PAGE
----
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You may have heard about the overhaul to the old save/restart mechanism that was in Incisive—but are you aware of what the new Xcelium Simulator version can do?
While the old version is still supported, there’s a lot of benefits to shifting to the new one. Now called “checkpointing,” this new system uses a process-based implementation and is overviewed in the app note, Using Save/Restart Checkpointing with Xcelium.
If you’re still using that old save/restart functionality, you’re probably already aware of some of the issues and shortcomings of that system. You could only save or restart at a “clean” point, which limited when you could actually save. It also didn’t save any states from any of your external code—so your C/C++/SystemC code needed to be re-run, and you’ll have to manually scrub your output files. There were also issues with certain basic system tasks that weren’t supported.
Xcelium’s checkpointing system solves these issues and others, creating a smoother, better-integrated solution that’s a good fit for any environment.
To enable the new checkpointing system just use the -checkpoint_enable run-time switch. Once you’ve done that, there are a couple of ways to invoke the new checkpointing system.
From tcl, just use the save command as before. You can also put the $save system task in your Verilog code. If that task is present at elaboration time, wherever the $save system task is called, checkpointing will be used to save the snapshot.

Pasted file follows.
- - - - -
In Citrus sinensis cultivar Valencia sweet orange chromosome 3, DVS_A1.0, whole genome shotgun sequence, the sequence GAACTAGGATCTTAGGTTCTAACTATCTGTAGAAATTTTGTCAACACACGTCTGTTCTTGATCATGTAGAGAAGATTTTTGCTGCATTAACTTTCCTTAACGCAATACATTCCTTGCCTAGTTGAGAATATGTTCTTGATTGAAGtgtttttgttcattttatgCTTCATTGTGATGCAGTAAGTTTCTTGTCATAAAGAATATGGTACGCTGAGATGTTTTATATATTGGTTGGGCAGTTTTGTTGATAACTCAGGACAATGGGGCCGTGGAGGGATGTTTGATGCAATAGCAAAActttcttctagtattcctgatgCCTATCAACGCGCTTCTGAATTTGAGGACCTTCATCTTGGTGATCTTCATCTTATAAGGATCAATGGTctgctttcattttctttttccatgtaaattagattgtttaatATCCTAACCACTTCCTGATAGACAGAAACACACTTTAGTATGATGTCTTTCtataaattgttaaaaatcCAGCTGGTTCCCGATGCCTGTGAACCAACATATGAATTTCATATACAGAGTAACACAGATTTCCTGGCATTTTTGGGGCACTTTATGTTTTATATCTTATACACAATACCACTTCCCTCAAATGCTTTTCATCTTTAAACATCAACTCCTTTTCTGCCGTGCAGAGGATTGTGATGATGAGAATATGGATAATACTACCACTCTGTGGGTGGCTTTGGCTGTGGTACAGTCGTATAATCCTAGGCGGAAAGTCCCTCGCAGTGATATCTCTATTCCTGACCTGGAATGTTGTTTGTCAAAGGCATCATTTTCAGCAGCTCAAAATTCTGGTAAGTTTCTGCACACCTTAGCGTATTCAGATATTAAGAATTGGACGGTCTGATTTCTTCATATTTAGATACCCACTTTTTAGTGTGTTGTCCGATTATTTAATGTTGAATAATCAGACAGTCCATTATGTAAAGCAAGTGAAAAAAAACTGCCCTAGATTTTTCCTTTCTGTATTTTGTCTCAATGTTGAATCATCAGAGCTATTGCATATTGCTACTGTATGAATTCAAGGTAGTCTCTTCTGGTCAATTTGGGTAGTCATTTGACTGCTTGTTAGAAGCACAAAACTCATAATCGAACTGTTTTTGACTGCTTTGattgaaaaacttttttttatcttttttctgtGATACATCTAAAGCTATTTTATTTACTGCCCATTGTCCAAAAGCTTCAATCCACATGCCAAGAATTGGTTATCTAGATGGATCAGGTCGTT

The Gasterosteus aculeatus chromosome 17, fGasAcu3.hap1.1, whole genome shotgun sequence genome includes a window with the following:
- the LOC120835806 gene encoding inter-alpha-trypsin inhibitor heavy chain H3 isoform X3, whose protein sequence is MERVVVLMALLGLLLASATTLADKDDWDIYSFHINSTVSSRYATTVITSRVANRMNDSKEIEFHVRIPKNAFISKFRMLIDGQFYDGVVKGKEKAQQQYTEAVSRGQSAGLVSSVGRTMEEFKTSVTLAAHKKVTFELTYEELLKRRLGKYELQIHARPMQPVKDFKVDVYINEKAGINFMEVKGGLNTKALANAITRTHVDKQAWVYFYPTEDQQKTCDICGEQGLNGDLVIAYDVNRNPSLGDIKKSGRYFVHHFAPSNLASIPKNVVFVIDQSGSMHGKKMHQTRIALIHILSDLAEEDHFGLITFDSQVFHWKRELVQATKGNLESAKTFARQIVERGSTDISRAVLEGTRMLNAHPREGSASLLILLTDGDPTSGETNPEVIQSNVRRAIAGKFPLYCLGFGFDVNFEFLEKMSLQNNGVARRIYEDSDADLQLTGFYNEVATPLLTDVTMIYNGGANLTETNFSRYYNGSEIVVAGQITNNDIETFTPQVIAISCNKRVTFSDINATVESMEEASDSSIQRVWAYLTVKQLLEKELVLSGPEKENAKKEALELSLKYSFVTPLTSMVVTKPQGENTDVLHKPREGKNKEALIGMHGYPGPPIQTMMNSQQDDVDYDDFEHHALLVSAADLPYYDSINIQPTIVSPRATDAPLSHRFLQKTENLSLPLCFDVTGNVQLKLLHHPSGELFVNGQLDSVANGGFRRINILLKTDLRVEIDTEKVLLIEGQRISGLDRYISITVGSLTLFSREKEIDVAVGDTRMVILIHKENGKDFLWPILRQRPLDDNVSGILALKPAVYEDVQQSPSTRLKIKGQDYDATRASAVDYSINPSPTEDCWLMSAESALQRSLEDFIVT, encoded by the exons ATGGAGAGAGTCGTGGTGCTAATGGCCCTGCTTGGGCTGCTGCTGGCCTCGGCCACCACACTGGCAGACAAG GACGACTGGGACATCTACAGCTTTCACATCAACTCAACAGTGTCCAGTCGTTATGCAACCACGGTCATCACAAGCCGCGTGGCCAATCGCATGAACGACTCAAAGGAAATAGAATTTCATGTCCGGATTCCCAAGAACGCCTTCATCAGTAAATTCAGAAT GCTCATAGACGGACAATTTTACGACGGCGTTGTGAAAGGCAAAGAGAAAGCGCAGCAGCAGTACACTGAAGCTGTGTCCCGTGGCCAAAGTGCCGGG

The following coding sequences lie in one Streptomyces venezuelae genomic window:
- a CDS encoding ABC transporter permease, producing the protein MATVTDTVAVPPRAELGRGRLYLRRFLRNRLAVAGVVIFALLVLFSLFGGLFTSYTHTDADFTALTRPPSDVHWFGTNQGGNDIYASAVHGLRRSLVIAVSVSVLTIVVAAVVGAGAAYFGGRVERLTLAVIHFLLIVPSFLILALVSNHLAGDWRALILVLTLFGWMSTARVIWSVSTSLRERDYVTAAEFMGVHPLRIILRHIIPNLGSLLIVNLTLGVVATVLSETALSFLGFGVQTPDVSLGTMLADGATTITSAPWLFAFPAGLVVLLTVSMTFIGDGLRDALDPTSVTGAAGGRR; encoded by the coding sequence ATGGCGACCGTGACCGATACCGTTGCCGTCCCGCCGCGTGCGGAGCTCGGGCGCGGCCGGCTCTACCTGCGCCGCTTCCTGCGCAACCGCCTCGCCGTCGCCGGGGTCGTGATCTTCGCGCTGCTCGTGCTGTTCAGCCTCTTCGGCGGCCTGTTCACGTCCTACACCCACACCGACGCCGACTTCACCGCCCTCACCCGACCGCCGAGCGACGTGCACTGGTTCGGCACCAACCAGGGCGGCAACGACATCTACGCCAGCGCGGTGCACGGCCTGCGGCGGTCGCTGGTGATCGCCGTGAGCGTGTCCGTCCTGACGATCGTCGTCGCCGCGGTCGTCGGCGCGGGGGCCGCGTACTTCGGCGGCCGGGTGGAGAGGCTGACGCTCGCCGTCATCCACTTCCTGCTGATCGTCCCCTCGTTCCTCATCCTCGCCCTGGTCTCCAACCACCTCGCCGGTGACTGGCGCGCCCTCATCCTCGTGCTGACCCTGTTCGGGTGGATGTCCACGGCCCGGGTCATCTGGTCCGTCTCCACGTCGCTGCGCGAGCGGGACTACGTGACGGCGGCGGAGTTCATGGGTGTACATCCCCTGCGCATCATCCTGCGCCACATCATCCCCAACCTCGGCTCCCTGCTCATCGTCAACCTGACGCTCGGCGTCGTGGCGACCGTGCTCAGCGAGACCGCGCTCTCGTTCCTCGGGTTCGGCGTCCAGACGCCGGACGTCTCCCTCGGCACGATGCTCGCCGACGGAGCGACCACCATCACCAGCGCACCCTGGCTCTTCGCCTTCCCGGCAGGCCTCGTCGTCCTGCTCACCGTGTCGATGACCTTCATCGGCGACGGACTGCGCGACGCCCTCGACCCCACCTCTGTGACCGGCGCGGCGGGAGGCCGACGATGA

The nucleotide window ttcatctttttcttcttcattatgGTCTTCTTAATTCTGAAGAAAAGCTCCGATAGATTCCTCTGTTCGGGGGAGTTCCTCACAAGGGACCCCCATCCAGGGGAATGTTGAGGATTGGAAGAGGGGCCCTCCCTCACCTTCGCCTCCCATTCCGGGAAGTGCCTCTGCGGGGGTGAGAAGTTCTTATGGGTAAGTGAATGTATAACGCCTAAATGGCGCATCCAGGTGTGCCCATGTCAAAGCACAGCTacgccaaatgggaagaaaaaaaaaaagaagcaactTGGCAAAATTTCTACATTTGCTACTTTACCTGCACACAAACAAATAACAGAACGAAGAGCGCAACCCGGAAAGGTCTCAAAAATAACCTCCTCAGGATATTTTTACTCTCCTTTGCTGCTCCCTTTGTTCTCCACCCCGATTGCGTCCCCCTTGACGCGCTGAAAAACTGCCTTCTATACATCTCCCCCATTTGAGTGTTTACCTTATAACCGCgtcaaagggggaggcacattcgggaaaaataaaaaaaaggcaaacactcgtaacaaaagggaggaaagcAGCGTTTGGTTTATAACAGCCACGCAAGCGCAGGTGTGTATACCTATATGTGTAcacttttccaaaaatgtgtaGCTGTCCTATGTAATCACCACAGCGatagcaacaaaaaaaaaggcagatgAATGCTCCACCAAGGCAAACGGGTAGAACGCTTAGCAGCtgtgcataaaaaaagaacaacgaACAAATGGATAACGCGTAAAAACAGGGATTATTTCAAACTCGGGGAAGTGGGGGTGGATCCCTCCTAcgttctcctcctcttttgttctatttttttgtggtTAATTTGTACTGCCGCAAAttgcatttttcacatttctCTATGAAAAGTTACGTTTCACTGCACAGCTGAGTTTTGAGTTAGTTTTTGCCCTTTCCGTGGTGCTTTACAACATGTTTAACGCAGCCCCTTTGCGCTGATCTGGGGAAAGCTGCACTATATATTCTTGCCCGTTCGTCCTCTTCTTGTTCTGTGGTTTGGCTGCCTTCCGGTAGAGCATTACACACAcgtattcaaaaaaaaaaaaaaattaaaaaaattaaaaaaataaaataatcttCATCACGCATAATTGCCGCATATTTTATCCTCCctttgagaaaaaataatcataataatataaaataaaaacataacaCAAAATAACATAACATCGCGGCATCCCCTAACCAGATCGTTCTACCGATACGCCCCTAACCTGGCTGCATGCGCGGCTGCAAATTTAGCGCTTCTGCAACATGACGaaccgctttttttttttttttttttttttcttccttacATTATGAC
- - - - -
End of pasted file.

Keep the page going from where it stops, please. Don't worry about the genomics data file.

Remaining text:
With checkpointing, the memory state of the entire model is saved—no more worrying about your external code! This includes the state of any files being read or written. That means the read/write pointers of any associated files are saved. in a warm restart, your output will pick up right where it left off at the save action. In a cold restart, you can choose to start with a fresh log file by specifying a different log file name from what was used at the time of save, or opt for a continuous log file from before the save through post-restart by using the same one.
There are two issues still in the works with Xcelium’s new checkpointing. One is that the new images created through this checkpointing system are much larger than the old ones. That said, you can use the -zlib option with xrun to compress the image. The images are still very large even when compressed, though, so be sure to watch your disk space usage if you’re saving multiple times. You can read more about -zlib in the Xcelium User Guide.
If you need multi-threading, stay tuned—it will be available in the next few weeks.
If you want to read more about Xcelium’s new save/restart functionality, check out the app note here.